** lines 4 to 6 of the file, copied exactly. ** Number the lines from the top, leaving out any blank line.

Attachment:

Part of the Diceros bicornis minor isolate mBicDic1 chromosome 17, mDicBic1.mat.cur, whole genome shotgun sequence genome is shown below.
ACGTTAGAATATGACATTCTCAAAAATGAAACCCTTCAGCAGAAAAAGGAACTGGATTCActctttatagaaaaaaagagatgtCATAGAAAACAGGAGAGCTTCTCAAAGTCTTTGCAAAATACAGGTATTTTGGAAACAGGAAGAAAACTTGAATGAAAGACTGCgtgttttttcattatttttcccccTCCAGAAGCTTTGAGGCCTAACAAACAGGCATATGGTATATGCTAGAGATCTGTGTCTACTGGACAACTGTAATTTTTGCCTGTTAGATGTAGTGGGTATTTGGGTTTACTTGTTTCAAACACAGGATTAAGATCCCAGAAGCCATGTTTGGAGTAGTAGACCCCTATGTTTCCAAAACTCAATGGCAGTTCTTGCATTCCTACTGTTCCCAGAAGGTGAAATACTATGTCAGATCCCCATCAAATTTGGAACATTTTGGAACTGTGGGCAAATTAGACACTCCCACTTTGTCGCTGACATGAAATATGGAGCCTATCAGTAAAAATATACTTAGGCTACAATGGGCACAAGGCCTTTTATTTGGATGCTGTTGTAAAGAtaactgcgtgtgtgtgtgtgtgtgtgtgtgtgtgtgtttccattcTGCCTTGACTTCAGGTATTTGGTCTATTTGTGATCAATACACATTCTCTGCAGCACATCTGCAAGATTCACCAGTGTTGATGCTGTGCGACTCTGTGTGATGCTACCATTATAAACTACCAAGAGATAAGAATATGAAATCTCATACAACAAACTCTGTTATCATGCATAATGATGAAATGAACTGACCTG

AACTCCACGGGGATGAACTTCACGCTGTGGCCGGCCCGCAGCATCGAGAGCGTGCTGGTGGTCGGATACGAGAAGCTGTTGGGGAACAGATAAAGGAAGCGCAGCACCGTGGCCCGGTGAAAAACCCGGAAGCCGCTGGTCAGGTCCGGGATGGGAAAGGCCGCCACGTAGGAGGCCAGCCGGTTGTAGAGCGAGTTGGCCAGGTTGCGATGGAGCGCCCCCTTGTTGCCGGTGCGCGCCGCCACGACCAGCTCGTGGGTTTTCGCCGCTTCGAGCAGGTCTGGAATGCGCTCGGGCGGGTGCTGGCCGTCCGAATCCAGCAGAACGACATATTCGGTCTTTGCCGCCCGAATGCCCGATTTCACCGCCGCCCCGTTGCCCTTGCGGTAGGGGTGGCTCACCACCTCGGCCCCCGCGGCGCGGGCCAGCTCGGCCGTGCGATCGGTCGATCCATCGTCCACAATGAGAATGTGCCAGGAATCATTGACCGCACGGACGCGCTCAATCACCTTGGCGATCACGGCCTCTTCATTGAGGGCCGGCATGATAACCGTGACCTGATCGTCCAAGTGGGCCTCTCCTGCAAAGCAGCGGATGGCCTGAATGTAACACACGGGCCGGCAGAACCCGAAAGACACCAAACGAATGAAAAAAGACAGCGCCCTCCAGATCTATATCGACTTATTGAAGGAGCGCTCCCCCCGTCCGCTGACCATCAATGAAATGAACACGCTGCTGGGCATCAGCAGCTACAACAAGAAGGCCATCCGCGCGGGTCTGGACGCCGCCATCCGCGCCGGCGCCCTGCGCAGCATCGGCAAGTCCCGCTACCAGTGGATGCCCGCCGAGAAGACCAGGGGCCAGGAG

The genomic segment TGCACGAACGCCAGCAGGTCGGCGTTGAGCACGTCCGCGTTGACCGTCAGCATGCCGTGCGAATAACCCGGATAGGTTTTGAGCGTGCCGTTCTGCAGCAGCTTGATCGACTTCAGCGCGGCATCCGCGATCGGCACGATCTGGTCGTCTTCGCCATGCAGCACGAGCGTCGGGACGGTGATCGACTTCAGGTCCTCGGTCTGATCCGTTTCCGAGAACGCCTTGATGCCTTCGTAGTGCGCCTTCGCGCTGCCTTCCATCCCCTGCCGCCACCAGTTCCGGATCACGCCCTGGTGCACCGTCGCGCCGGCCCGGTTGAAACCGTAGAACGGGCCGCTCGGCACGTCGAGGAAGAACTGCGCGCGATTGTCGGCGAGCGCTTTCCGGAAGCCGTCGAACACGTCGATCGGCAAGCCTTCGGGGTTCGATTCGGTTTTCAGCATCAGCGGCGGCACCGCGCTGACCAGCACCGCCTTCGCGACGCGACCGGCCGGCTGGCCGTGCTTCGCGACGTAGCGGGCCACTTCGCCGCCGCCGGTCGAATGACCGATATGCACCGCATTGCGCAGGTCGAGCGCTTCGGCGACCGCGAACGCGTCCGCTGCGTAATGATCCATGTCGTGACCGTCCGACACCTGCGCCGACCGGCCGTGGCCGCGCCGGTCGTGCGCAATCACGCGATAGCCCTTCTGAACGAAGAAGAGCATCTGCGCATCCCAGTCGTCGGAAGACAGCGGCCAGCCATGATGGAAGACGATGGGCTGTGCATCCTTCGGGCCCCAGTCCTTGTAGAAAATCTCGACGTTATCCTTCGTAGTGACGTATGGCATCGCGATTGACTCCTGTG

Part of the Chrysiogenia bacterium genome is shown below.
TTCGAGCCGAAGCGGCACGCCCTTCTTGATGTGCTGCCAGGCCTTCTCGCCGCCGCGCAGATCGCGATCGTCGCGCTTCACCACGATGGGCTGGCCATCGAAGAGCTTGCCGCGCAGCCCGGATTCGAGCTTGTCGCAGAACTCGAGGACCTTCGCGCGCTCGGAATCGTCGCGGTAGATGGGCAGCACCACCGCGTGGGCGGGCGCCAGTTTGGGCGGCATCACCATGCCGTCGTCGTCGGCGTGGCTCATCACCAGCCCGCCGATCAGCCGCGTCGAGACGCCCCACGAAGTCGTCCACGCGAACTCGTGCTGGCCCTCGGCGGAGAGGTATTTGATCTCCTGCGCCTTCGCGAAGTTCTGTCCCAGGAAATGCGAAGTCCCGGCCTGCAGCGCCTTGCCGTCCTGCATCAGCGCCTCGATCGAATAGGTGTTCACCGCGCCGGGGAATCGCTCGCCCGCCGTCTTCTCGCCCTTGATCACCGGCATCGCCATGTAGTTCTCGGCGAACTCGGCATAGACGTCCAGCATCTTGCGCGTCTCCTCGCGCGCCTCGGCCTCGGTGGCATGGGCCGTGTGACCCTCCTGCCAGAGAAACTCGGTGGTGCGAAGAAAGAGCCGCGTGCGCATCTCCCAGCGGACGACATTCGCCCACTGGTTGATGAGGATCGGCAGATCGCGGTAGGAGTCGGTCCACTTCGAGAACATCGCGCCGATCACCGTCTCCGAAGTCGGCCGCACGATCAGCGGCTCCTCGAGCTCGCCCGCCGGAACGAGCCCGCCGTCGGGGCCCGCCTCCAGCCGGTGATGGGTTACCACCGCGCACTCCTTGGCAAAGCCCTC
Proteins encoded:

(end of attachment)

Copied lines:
The genomic segment TGCACGAACGCCAGCAGGTCGGCGTTGAGCACGTCCGCGTTGACCGTCAGCATGCCGTGCGAATAACCCGGATAGGTTTTGAGCGTGCCGTTCTGCAGCAGCTTGATCGACTTCAGCGCGGCATCCGCGATCGGCACGATCTGGTCGTCTTCGCCATGCAGCACGAGCGTCGGGACGGTGATCGACTTCAGGTCCTCGGTCTGATCCGTTTCCGAGAACGCCTTGATGCCTTCGTAGTGCGCCTTCGCGCTGCCTTCCATCCCCTGCCGCCACCAGTTCCGGATCACGCCCTGGTGCACCGTCGCGCCGGCCCGGTTGAAACCGTAGAACGGGCCGCTCGGCACGTCGAGGAAGAACTGCGCGCGATTGTCGGCGAGCGCTTTCCGGAAGCCGTCGAACACGTCGATCGGCAAGCCTTCGGGGTTCGATTCGGTTTTCAGCATCAGCGGCGGCACCGCGCTGACCAGCACCGCCTTCGCGACGCGACCGGCCGGCTGGCCGTGCTTCGCGACGTAGCGGGCCACTTCGCCGCCGCCGGTCGAATGACCGATATGCACCGCATTGCGCAGGTCGAGCGCTTCGGCGACCGCGAACGCGTCCGCTGCGTAATGATCCATGTCGTGACCGTCCGACACCTGCGCCGACCGGCCGTGGCCGCGCCGGTCGTGCGCAATCACGCGATAGCCCTTCTGAACGAAGAAGAGCATCTGCGCATCCCAGTCGTCGGAAGACAGCGGCCAGCCATGATGGAAGACGATGGGCTGTGCATCCTTCGGGCCCCAGTCCTTGTAGAAAATCTCGACGTTATCCTTCGTAGTGACGTATGGCATCGCGATTGACTCCTGTG

Part of the Chrysiogenia bacterium genome is shown below.
TTCGAGCCGAAGCGGCACGCCCTTCTTGATGTGCTGCCAGGCCTTCTCGCCGCCGCGCAGATCGCGATCGTCGCGCTTCACCACGATGGGCTGGCCATCGAAGAGCTTGCCGCGCAGCCCGGATTCGAGCTTGTCGCAGAACTCGAGGACCTTCGCGCGCTCGGAATCGTCGCGGTAGATGGGCAGCACCACCGCGTGGGCGGGCGCCAGTTTGGGCGGCATCACCATGCCGTCGTCGTCGGCGTGGCTCATCACCAGCCCGCCGATCAGCCGCGTCGAGACGCCCCACGAAGTCGTCCACGCGAACTCGTGCTGGCCCTCGGCGGAGAGGTATTTGATCTCCTGCGCCTTCGCGAAGTTCTGTCCCAGGAAATGCGAAGTCCCGGCCTGCAGCGCCTTGCCGTCCTGCATCAGCGCCTCGATCGAATAGGTGTTCACCGCGCCGGGGAATCGCTCGCCCGCCGTCTTCTCGCCCTTGATCACCGGCATCGCCATGTAGTTCTCGGCGAACTCGGCATAGACGTCCAGCATCTTGCGCGTCTCCTCGCGCGCCTCGGCCTCGGTGGCATGGGCCGTGTGACCCTCCTGCCAGAGAAACTCGGTGGTGCGAAGAAAGAGCCGCGTGCGCATCTCCCAGCGGACGACATTCGCCCACTGGTTGATGAGGATCGGCAGATCGCGGTAGGAGTCGGTCCACTTCGAGAACATCGCGCCGATCACCGTCTCCGAAGTCGGCCGCACGATCAGCGGCTCCTCGAGCTCGCCCGCCGGAACGAGCCCGCCGTCGGGGCCCGCCTCCAGCCGGTGATGGGTTACCACCGCGCACTCCTTGGCAAAGCCCTC